• Avoid antibiotics unless severe, or where symptoms are lasting more than 10 days. 80% resolve within 14 days without antibiotics.
  • First-line - amoxicillin 500 mg TDS for 7 days or doxycycline or 200 mg stat/100 mg OD for 7 days or clarithromycin 250 mg/500 mg BD for 7 days or phenoxymethylpenicillin 250 mg QDS/500 mg BD for 7days.
  • For persistent symptoms - co-amoxiclav 625 mg TDS for 7 days.
Acute bronchitis/ lower respiratory tract infectionOnly marginal benefits in otherwise healthy adults. Patient leaflets can reduce antibiotic use:
  • Amoxicillin 500 mg TDS or or doxycycline 200 mg stat then 100 mg OD for 5 days.
  • If there is penicillin allergy and tetracycline is contra-indicated, use erythromycin.
Acute exacerbation of chronic obstructive pulmonary diseaseUse antibiotics if there is increased dyspnoea and purulent sputum and/or increased sputum volume:
  • First-line - amoxicillin 500 mg TDS or doxycycline 200 mg stat then 100 mg OD or clarithromycin 500mg BD, for 5 days.
  • If resistance - co-amoxiclav 625 mg TDS for 5 days.
Community-acquired pneumoniaUse CRB-65 score to guide appropriate management. See separate Pneumonia article:
  • First-line: amoxicillin 500 mg-1 g TDS or clarithromycin 500 mg BD or doxycycline 200 mg stat the 100 mg OD for up to 10 days.
  • Consider risk factors for Staphylococcus aureus and Legionella spp.
  • Assess need for dual therapy for atypical organisms: amoxicillin and clarithromycin, or doxycycline alone.
MeningitisAdmit to hospital immediately:
  • Benzylpenicillin or cefotaxime prior to admission, unless there is history of anaphylaxis, (NOT allergy). Ideally, IV but IM if a vein cannot be found.
  • Benzylpenicillin: adults and children 10 years and over: 1200 mg. Children 1-9 years: 600 mg. Children under 1 year: 300 mg.
  • Cefotaxime: age 12+ years: 1 gram. Age < 12 years: 50 mg/kg.
Uncomplicated urinary tract infection (UTI) - ie no fever or flank pain
  • Amoxicillin resistance is common; therefore, ONLY use it if culture confirms susceptibility.
  • In the elderly (>65 years), do not treat asymptomatic bacteriuria; it occurs in 25% of women and 10% of men and is not associated with increased morbidity.
  • In the presence of a catheter, antibiotics will not eradicate bacteriuria; only treat if systemically unwell or if pyelonephritis is likely.
  • Do MSU on all treatment failures - extended-spectrum beta-lactamase enzyme-producing organisms increasing multiple resistance but still sensitive to nitrofurantoin.
Uncomplicated UTI (no fever or flank pain):
  • Use urine dipstick to assess for UTI: nitrite plus blood or leukocytes 92% positive predictive value; negative for nitrite, blood and leukocyte 76% negative predictive value.
  • Use nitrofurantoin first-line as general resistance and community multi-resistant.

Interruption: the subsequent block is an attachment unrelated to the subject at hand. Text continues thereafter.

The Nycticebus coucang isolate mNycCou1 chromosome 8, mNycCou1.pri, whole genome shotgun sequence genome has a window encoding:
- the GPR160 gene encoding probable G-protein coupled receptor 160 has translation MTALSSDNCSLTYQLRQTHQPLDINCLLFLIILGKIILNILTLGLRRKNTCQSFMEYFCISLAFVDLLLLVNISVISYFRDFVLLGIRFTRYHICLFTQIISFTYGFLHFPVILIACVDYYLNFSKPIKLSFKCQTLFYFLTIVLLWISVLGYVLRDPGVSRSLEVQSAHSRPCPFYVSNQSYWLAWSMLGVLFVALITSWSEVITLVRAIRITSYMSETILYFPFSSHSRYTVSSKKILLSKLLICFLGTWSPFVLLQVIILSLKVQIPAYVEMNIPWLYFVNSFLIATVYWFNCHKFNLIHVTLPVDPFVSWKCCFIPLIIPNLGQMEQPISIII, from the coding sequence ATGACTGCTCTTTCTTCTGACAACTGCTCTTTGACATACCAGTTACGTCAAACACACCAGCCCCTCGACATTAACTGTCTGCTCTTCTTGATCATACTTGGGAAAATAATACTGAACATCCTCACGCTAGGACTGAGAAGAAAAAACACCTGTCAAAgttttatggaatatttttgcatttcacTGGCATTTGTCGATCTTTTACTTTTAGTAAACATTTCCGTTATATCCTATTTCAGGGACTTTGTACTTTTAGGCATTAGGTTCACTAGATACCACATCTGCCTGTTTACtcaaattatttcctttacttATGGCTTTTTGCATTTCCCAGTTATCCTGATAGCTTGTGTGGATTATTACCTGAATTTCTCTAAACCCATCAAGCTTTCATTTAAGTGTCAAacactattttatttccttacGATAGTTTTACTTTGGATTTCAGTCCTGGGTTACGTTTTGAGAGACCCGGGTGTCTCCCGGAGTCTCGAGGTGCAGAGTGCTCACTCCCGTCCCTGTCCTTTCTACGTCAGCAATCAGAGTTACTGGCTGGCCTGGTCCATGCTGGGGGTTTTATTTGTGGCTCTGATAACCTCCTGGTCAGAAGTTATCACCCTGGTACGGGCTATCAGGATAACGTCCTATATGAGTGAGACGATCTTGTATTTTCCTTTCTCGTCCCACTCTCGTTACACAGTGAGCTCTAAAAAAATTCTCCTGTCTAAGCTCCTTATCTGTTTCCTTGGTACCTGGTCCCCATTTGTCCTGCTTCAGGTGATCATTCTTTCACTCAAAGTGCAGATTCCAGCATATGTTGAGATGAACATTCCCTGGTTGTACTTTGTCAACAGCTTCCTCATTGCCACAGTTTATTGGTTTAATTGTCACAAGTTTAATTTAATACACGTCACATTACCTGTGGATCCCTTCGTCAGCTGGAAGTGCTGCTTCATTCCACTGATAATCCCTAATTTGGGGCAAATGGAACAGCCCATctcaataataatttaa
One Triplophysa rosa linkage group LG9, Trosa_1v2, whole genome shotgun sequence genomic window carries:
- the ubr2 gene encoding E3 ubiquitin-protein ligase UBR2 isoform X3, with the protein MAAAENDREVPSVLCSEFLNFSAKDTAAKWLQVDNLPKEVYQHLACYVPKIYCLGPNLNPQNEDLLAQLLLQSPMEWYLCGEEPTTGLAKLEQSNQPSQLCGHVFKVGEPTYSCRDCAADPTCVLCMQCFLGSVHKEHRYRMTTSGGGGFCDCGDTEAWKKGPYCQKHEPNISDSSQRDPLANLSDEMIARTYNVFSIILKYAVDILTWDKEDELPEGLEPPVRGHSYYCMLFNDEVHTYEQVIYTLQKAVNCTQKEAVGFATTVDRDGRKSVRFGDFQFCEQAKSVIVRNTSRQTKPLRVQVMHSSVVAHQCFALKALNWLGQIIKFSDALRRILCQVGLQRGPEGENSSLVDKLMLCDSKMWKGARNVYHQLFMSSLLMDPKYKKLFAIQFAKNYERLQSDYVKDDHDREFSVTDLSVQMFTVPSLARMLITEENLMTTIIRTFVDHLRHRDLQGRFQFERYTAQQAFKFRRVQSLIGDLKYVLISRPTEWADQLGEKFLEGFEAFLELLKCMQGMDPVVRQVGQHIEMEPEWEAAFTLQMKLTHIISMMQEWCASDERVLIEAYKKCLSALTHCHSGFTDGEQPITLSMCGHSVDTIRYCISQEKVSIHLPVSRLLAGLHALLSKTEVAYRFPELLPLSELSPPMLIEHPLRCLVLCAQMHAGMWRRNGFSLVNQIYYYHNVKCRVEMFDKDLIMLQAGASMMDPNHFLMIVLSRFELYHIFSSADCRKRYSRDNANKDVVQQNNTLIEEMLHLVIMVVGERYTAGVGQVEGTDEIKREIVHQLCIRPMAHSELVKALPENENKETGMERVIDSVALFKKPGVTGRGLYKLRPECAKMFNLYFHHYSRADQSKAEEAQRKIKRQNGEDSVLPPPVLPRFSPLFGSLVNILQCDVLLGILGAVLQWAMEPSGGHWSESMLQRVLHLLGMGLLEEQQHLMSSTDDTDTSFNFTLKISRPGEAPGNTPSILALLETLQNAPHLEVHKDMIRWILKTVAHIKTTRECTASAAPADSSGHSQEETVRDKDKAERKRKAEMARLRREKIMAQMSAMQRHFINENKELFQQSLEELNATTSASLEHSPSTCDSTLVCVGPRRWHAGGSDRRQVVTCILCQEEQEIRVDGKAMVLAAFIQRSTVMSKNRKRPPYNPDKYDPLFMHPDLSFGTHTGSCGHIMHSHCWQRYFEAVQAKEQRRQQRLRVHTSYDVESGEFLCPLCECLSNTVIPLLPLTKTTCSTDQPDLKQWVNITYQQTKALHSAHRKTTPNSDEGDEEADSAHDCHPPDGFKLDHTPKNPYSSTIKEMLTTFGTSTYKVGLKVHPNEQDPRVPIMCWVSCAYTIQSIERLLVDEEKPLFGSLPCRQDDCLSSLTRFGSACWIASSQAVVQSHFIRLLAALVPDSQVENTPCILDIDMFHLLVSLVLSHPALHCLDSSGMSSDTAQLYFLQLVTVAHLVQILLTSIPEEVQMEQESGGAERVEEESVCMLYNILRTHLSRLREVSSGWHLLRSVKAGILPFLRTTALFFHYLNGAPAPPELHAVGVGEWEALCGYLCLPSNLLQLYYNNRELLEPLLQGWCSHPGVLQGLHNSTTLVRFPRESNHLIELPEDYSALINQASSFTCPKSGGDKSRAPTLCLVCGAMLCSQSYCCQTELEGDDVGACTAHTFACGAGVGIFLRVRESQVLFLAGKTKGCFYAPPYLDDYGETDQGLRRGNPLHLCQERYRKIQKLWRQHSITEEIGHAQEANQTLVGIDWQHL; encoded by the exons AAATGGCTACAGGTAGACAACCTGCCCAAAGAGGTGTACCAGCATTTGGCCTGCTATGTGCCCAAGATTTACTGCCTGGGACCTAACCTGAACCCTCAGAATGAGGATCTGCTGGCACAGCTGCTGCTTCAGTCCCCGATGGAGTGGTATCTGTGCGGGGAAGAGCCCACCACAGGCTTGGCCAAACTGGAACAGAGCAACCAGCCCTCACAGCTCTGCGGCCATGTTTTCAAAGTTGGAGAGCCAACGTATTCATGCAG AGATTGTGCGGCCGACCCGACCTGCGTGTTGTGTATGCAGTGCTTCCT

• Trimethoprim 200 mg BD, nitrofurantoin 50-100 mg QDS or pivmecillinam 200 mg TDS (400 mg TDS if resistance risk).
  • Treat for 3 days in women and for 7 days in men.
UTI in pregnancy:
  • Send MSU for culture and start antibiotics.
  • Avoid trimethoprim if low folate status or on folate antagonist (eg, antiepileptic or proguanil).
  • Short-term use of nitrofurantoin in pregnancy is unlikely to cause problems to the fetus.
  • First-line - nitrofurantoin 100 mg MR BD; or amoxicillin 500 mg TDS (if organism susceptible); treat for 7 days.
  • Second line - trimethoprim 200 mg BD for 7 days (also give folate if in first trimester).
  • Third-line - cefalexin 500 mg BD for 7 days.
Children (see also separate Urinary Tract Infection in Children article):
  • Lower UTI: trimethoprim or nitrofurantoin (or amoxicillin if susceptible); second-line - cefalexin.
  • Upper UTI: co-amoxiclav; second-line - cefixime.
Recurrent UTI in non-pregnant women (3 or more UTIs/year):
  • See also separate Recurrent Urinary Tract Infection article.
  • Postcoital prophylaxis is as effective as prophylaxis taken nightly.
  • For prophylaxis use nitrofurantoin 50-100 mg or trimethoprim 100 mg; stat postcoital or OD at night (review at 6 months).
Skin/soft tissue infectionsImpetigo:
  • Reserve topical antibiotics for very localised lesions to reduce risk resistance.
  • Reserve mupirocin for meticillin-resistant S. aureus (MRSA).
  • First-line oral medication - flucloxacillin 500 mg or, if penicillin allergy, clarithromycin 250-500 mg BD; treat for 7 days.
  • Topical - use fusidic acid TDS for 5 days.
  • Using antibiotics, or adding them to steroids, in eczema does not improve healing unless there are visible signs of infection.
  • Flucloxacillin 500 mg QDS for 7 days. Use clarithromycin if there is allergy to penicillin.
  • If febrile and ill, admit for IV treatment.
  • If on statins use doxycycline 200 mg stat then 100 mg OD for 7 days.
  • If unresolving: clindamycin 300-450 mg QDS 7 days.
  • In facial cellulitis, use co-amoxiclav 625 mg TDS for 7 days.
  • Initially treat for 7 days but continue for a further 7 days if there is slow response.
Leg ulcers:
  • Bacteria will always be present. Antibiotics do not improve healing unless there is active infection. Culture swabs and review antibiotics after culture results.
  • Active infection indicated if there is cellulitis, increased pain, pyrexia, purulent exudate or odour.
  • If there is active infection, use flucloxacillin or clarithromycin as for cellulitis.
Human and animal bites:
  • Thorough irrigation is important.
  • Assess tetanus, rabies, HIV and hepatitis B/C risk.
  • Antibiotic prophylaxis if:
    • Cat bite.
    • Human bite.
    • Puncture wound.
    • Bite involving a hand, foot, face, joint, tendon or ligament.
    • Immunocompromised, diabetes, asplenic, cirrhotic or presence of prosthetic valve or prosthetic joint.
  • First-line is co-amoxiclav 375-625 mg TDS for 7 days.
  • If there is allergy to penicillin, use:
    • Metronidazole 400 mg TDS PLUS doxycycline 100 mg BD (for cat, dog or human bite); or
    • Metronidazole PLUS clarithromycin (for human bite).
  • Review at 24 hours and 48 hours.

NB: doses are for adults unless otherwise stated - for further details see the British National Formulary.

The table is a brief summary. Guidance changes from time to time depending on prevailing antibiotic sensitivities.

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Further reading and references

  1. Cunha BA; Fever of unknown origin: focused diagnostic approach based on clinical clues from the history, physical examination, and laboratory tests. Infect Dis Clin North Am. 2007 Dec21(4):1137-87, xi.

  2. Aabenhus R, Jensen JU, Jorgensen KJ, et al; Biomarkers as point-of-care tests to guide prescription of antibiotics in patients with acute respiratory infections in primary care. Cochrane Database Syst Rev. 2014 Nov 6(11):CD010130. doi: 10.1002/14651858.CD010130.pub2.

  3. British National Formulary (BNF); NICE Evidence Services (UK access only)

  4. Primary care guidance: diagnosing and managing infections; Public Health England, 2013